22. The apparatus according to claim 14, wherein the rotation of the beam splitter (7) together with the assistant's microscope (8) is drivable in motorized or manual fashion.
23. The apparatus according to claim 19, wherein the deflection element (10) is rotatable relative to the beam splitter (7) to vary a tilt angle (α) between the assistant's microscope axis (14) and the direction of the pair of assistant's stereoscopic observation beam paths (9 a, 9 b) after redirection by the deflection element (10).
24. The apparatus according claim 14, wherein the main objective (2) has a fixed focal length.
25. The apparatus according claim 14, wherein the main objective (2) has a variable focal length.
26. The apparatus according to claim 14, wherein the main microscope (1) further comprises an illumination beam path (12 a) directed through the main objective (2).
27. The apparatus according to claim 26, wherein the main objective (2) is divided into at least two parts.
28. The apparatus according to claim 27, wherein one part of the main objective (2) is used for the main observation beam paths (4 a, b) of the main microscope (1), and another part of the main objective (2) is used for the illumination beam path (12 a).
29. The apparatus according to claim 26, wherein the main objective (2) is rotatable, together with the illumination beam path (12 a), about the optical axis (4) of the main objective (2).
Description
CROSS-REFERENCE TO RELATED APPLICATIONS

The present application is the U.S. National Stage of International Application No. PCT/EP2003/013493 filed Dec. 1, 2003, which claims priority of German Application No. 102 55 967.8 filed Nov. 29, 2002.

FIELD OF THE INVENTION

The invention concerns an apparatus or device for reflecting at least one stereoscopic observation beam path out of a microscope, for example a surgical stereomicroscope.

BACKGROUND OF THE INVENTION

In neurosurgery and ophthalmology, it is desirable for two equally qualified operators (surgeon and assistant) to be able to follow surgical occurrences under the microscope. From a very early date, numerous possibilities have already been offered for combining two microscopes with one another:

German Examined Application DE-AS 1 217 099 discloses, in a number of variants, a stereomicroscopic device which comprises at least two stereomicroscopes M1 and M2 having a shared object plane, and which permits simultaneous observation of the surgical field by two or more persons. In such devices, a combination of reflectors (splitter prisms) ensures that the axes of the individual observation beam paths between objective and object coincide. The reason such microscopes have not proven successful on the market is because, as shown in FIG. 1 of this publication, the splitter prism is arranged beneath main objectives O1 and O2 of microscopes M1 and M2, and results there in an astigmatism in the convergent beam path that is not correctable because of the rotation of microscope M2 around M1. As variant embodiments thereof, Figures are depicted in this Examined Application in which the splitter prism is located above main objective OH. It is disadvantageous in this context that the beam path is extremely long and thus results in further optically necessary corrective actions, for example for pupil location. Combinations of deflection elements, as proposed in FIG. 2 through FIG. 7 of DE-AS 1 217 099, lead to unavoidable vignetting because of the long glass paths. With this principle of combining two vertically configured microscopes parallel to one axis, the overall height is moreover very large. This results in ergonomic disadvantages that are very significant especially in the context of surgical microscopes.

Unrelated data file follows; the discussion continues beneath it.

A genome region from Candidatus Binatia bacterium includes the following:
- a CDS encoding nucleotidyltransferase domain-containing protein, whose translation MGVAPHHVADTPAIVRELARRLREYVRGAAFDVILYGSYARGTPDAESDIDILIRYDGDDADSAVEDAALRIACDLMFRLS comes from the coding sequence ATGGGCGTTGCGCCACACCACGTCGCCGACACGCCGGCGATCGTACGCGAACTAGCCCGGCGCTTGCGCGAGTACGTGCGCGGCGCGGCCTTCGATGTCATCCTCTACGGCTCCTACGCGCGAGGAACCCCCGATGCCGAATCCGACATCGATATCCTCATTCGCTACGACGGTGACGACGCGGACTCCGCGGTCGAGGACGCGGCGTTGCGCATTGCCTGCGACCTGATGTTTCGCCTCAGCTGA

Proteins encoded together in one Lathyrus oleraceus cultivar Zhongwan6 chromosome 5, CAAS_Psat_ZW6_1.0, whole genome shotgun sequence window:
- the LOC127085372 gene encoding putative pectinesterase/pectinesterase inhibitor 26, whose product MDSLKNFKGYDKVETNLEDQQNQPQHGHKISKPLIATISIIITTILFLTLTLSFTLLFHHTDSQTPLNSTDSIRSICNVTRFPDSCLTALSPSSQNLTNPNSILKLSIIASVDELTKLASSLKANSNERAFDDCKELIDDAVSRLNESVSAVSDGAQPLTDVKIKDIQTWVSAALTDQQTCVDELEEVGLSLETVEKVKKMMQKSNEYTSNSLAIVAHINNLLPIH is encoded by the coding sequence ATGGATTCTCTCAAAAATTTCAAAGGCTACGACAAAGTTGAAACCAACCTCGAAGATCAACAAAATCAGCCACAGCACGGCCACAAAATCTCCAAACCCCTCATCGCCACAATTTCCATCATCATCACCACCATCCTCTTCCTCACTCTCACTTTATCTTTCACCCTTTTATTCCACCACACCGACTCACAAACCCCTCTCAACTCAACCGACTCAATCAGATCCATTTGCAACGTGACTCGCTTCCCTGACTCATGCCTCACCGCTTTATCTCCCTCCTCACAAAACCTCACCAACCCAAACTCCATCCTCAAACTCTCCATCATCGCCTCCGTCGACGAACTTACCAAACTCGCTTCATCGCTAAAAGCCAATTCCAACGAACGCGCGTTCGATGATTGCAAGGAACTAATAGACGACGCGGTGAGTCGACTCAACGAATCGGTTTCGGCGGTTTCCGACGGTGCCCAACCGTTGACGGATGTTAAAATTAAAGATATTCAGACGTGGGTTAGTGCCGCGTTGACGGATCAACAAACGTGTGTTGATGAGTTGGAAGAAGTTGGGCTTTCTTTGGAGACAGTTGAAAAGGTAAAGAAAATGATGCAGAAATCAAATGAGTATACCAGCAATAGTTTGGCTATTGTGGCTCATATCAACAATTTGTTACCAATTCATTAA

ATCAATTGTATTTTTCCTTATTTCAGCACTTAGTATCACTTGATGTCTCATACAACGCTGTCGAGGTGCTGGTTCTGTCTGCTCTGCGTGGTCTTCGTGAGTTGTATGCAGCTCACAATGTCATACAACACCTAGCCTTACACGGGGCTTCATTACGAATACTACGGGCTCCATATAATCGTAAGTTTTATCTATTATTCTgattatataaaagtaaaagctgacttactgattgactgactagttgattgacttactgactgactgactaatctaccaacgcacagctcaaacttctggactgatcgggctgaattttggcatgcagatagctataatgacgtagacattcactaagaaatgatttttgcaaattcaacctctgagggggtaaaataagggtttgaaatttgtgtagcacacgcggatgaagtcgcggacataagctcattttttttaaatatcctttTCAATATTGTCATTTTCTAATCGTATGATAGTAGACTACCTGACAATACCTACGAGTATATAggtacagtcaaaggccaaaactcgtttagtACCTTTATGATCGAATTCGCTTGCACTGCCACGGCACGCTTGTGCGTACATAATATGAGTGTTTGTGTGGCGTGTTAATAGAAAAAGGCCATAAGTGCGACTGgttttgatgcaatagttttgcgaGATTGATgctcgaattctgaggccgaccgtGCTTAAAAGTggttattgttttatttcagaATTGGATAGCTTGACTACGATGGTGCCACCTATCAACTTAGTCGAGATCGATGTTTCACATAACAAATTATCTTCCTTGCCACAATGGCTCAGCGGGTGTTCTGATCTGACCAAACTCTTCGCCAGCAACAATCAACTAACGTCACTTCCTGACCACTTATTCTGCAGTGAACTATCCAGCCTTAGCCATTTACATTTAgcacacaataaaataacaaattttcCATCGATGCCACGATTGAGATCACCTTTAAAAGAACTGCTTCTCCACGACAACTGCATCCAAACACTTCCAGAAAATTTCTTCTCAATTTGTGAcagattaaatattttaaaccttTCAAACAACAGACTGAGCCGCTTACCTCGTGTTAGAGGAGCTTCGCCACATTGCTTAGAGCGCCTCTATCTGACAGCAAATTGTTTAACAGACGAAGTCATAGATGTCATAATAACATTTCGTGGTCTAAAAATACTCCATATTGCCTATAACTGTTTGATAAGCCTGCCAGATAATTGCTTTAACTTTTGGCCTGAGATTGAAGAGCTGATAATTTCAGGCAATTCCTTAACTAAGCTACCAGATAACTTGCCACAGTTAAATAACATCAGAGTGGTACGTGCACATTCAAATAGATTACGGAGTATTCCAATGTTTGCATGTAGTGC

It has been possible to eliminate some of these disadvantages (cf. documents DE-C2 33 33 471 and U.S. Pat. No. 4,605,287). For example, the beam splitter has been replaced by a thin splitter plate in the convergent beam path beneath the main objective. Astigmatism is thereby avoided, but bothersome double images are produced. One embodiment is described in the Leica brochure “0° assistant's microscope, stereo—For assisting and training in ophthalmology,” document no. M1-665-0en, publication annotation VI.98 (June 1998).